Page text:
What Makes a Sport a Sport?

Image via Rugby-Pioneers

Todd Werkhoven raises an interesting question in his post C’mon.  Be a Sport.  He believes that not all things that are considered sports are, in fact, sports.  He also makes a very valid point that people usually get heated when you tell them you don’t consider what they do a sport.

So what, exactly, makes an activity a sport?  Werkhoven maintains that, in order for something to be considered a sport, there has to be an offense and a defense, that there must be a point system, and that there must be “some sort of difficult physical aspect.”  (He also maintains that he can overrule the previous points. Since I enjoy overruling and do so often in my house, I won’t argue that point.)

But I don’t wholly agree with Werkhoven here, and neither does the dictionary.

From dictionary.com:

Sport: (noun) an athletic activity requiring skill or physical prowess and often of a competitive nature, as racing, baseball, tennis, golf, bowling, wrestling, boxing, hunting, fishing, etc.

Only one of the examples used by dictionary.com contains an offense and a defense.  What about the Olympics?  By Werkhoven’s definition, the luge, bobsledding, track, etc. wouldn’t be considered sports. 

I’ll agree that sport fishing shouldn’t be considered a sport.  Anything you can do while sitting in a boat slamming Bud Light shouldn’t have the word “sport” tacked onto the front of it, but a lot of activities that don’t have an offense and defense should still be considered sports.  

Here.  I’ll randomly pick an activity and explain why it should be considered a sport.  Let’s talk about, oh, I don’t know, GOLF. 

Golf is, arguably, one of the hardest games to play.  There are about 75 things you have to concentrate on at once, and that’s only on the tee box.  You’re forced to move in the most uncomfortable positions possible while looking graceful and at ease.  It takes a tremendous amount of skill, discipline, and mental focus to play golf.   YYou must compete other golfers as well as the course itself.  And as the definition above mentions, golf requires both skill and physical prowess. 

Do you think there are certain activities that shouldn’t be considered sports?  What are they?  



Filed under golf

4 responses to “What Makes a Sport a Sport?

  1. Hey! Thanks for picking up on my little tongue and cheek article about what should be considered a sport. While I admit there are many holes in my theory, I still waffle on golf being a sport. If we start delineating things that take skill, discipline, and mental focus, there are hundreds of other things that would then be considered a sport, too. Plate spinning? Sewing a wedding dress from scratch? Drawing? There are lots of things that are difficult hobbies you train for over the years to get better…should they all be sports too? 🙂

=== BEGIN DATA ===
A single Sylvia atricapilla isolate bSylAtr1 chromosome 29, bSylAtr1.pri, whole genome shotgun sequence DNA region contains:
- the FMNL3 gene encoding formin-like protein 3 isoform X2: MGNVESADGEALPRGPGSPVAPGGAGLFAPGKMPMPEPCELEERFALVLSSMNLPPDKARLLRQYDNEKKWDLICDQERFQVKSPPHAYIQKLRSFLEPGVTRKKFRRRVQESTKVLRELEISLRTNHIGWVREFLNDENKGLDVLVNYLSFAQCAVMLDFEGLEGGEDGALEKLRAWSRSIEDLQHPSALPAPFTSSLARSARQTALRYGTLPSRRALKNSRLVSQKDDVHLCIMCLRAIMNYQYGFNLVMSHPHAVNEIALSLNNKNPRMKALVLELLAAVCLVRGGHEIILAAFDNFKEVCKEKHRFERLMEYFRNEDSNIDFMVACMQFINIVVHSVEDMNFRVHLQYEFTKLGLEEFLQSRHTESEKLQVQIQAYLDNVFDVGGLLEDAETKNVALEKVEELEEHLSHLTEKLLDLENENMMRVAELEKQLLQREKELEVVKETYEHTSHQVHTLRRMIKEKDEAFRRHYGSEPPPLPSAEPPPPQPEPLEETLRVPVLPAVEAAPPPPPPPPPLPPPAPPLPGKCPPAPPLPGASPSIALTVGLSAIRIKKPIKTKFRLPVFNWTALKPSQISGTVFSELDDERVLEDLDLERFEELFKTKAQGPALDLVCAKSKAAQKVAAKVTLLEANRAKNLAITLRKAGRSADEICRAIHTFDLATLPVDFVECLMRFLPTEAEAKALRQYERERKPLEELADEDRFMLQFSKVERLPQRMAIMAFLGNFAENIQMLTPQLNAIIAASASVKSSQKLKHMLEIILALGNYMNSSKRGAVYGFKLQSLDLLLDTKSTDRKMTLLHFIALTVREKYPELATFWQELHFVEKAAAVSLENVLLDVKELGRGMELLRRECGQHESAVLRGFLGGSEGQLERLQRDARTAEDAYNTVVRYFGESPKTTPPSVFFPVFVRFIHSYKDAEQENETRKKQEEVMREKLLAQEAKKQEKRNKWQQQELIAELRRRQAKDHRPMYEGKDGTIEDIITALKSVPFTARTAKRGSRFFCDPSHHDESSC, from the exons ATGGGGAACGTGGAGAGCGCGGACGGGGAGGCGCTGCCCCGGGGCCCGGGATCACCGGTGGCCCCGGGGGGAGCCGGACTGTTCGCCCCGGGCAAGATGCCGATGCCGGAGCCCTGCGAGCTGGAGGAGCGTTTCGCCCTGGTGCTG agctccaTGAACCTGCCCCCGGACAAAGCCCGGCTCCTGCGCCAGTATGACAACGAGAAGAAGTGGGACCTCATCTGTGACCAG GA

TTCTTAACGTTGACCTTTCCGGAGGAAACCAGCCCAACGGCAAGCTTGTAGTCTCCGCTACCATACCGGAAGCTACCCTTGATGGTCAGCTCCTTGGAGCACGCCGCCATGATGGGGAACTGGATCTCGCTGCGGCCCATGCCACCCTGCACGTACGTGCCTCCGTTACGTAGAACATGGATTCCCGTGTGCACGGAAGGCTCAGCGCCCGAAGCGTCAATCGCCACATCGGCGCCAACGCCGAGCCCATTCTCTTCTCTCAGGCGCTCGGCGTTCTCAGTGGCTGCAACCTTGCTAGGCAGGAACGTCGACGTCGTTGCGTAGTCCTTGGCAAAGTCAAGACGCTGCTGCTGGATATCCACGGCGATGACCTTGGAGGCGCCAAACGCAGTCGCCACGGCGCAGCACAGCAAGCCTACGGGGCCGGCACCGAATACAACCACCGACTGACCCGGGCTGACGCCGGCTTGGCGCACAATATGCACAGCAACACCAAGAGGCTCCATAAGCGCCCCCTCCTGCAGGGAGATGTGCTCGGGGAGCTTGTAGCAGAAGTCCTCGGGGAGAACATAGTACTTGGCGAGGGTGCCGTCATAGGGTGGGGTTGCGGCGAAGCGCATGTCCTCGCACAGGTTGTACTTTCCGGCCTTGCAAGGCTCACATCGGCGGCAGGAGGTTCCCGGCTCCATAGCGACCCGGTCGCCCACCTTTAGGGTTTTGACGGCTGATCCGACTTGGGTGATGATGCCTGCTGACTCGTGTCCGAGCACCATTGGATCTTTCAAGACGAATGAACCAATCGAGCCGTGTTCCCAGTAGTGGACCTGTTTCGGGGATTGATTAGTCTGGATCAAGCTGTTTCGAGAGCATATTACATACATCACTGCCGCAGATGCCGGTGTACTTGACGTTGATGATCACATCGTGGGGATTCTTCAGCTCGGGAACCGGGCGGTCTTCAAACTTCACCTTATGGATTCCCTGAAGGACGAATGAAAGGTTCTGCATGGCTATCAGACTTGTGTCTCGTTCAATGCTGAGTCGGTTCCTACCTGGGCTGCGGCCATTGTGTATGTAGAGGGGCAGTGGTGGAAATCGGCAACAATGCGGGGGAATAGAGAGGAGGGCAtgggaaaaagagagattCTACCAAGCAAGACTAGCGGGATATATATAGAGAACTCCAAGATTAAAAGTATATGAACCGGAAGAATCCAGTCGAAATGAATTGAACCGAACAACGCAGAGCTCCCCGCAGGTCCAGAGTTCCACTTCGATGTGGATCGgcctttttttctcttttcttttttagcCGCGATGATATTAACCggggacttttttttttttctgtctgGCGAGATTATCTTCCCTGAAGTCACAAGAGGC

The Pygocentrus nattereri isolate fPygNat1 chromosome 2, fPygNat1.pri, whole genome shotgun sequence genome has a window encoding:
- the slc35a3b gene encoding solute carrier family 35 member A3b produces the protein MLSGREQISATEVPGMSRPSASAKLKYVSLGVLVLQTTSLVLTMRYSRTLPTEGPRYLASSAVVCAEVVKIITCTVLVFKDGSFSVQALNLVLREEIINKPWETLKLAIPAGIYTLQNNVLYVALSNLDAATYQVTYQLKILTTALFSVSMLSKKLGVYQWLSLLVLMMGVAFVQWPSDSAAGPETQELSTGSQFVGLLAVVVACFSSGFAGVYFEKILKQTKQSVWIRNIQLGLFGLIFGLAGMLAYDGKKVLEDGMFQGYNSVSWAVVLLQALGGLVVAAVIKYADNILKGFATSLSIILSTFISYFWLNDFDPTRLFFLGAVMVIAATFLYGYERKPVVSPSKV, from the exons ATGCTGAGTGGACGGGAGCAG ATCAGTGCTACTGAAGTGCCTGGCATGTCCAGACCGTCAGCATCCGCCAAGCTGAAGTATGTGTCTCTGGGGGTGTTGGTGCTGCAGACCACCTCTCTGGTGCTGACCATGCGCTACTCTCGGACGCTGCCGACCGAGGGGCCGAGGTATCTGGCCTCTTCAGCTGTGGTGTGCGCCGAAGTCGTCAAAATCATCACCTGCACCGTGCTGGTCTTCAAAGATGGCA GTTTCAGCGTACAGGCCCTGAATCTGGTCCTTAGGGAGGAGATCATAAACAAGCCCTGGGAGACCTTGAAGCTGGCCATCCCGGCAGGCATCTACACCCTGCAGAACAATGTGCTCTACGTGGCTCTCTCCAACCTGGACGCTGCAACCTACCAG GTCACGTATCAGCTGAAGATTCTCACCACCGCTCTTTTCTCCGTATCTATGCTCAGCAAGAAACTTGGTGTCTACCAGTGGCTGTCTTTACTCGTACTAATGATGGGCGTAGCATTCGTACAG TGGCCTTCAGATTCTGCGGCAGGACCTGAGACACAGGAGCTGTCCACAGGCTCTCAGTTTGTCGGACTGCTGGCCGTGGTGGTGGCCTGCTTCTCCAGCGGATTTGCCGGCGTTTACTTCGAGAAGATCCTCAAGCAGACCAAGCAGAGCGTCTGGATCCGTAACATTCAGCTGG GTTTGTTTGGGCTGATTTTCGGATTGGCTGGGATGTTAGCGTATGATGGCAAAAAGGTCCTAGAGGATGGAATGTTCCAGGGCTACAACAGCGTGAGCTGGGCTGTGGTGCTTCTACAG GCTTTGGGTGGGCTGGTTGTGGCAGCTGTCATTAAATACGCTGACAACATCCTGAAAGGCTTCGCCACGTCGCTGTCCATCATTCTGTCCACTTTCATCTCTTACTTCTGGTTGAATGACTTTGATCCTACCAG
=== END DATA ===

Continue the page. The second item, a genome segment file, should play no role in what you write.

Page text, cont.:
• Hey, if plate spinning ever becomes a sport, I’m quitting golf. 🙂 There are huge holes in some of my theories, too. That’s why I’m so fond of overruling.

      I think that if it’s an activity that requires some sort of athletic physical exertion, skill, and competition, it can be considered a sport. That opens the door for great debate on what can be a sport, but I don’t think that wedding dress sewing will ever be considered a sport because there isn’t really any athletic physical exertion. Just like I’d never consider pie eating a sport.

    • Hitting a baseball also take skill, discipline, and mental focus; but also, like golf, there is an objective (not subjective) outcome, i.e. hitting the ball safely in order to score.

  2. W. Griffin

    “Only one of the examples used by dictionary.com contains an offense and a defense. ” WHAT??? I assume you are reffering to baseball as the one example. No offense/defense in wrestling? Ridiculous! A wrestler, in between periods is literally required to choose “offense or defense” to start the next period. And there is certainly offense and defense in golf. The golfer provides the offense in trying to get the ball in the hole and the golf course provides the defense in preventing the ball from going in the hole. Golf courses are specifically designed for defense (sand traps, water hazards, sloping greens, etc.)

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